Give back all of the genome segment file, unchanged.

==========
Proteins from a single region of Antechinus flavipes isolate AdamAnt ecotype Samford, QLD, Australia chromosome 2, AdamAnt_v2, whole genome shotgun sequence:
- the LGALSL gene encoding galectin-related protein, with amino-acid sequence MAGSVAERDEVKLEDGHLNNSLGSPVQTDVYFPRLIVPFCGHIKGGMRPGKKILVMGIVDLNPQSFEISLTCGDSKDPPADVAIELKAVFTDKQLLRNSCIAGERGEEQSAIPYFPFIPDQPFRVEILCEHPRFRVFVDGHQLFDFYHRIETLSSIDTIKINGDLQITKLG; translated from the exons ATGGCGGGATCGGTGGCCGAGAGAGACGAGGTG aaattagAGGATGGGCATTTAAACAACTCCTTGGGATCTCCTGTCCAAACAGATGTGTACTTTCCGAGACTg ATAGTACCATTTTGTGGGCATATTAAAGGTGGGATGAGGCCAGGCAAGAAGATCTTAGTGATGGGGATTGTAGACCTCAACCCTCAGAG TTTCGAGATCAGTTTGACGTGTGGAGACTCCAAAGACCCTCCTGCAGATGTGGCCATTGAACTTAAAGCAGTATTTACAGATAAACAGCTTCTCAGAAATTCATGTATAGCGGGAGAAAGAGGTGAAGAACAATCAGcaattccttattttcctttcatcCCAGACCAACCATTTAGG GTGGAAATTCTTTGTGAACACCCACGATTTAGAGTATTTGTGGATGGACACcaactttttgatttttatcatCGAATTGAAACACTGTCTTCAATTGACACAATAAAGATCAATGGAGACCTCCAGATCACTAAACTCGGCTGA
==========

Proteins from a single region of Antechinus flavipes isolate AdamAnt ecotype Samford, QLD, Australia chromosome 2, AdamAnt_v2, whole genome shotgun sequence:
- the LGALSL gene encoding galectin-related protein, with amino-acid sequence MAGSVAERDEVKLEDGHLNNSLGSPVQTDVYFPRLIVPFCGHIKGGMRPGKKILVMGIVDLNPQSFEISLTCGDSKDPPADVAIELKAVFTDKQLLRNSCIAGERGEEQSAIPYFPFIPDQPFRVEILCEHPRFRVFVDGHQLFDFYHRIETLSSIDTIKINGDLQITKLG; translated from the exons ATGGCGGGATCGGTGGCCGAGAGAGACGAGGTG aaattagAGGATGGGCATTTAAACAACTCCTTGGGATCTCCTGTCCAAACAGATGTGTACTTTCCGAGACTg ATAGTACCATTTTGTGGGCATATTAAAGGTGGGATGAGGCCAGGCAAGAAGATCTTAGTGATGGGGATTGTAGACCTCAACCCTCAGAG TTTCGAGATCAGTTTGACGTGTGGAGACTCCAAAGACCCTCCTGCAGATGTGGCCATTGAACTTAAAGCAGTATTTACAGATAAACAGCTTCTCAGAAATTCATGTATAGCGGGAGAAAGAGGTGAAGAACAATCAGcaattccttattttcctttcatcCCAGACCAACCATTTAGG GTGGAAATTCTTTGTGAACACCCACGATTTAGAGTATTTGTGGATGGACACcaactttttgatttttatcatCGAATTGAAACACTGTCTTCAATTGACACAATAAAGATCAATGGAGACCTCCAGATCACTAAACTCGGCTGA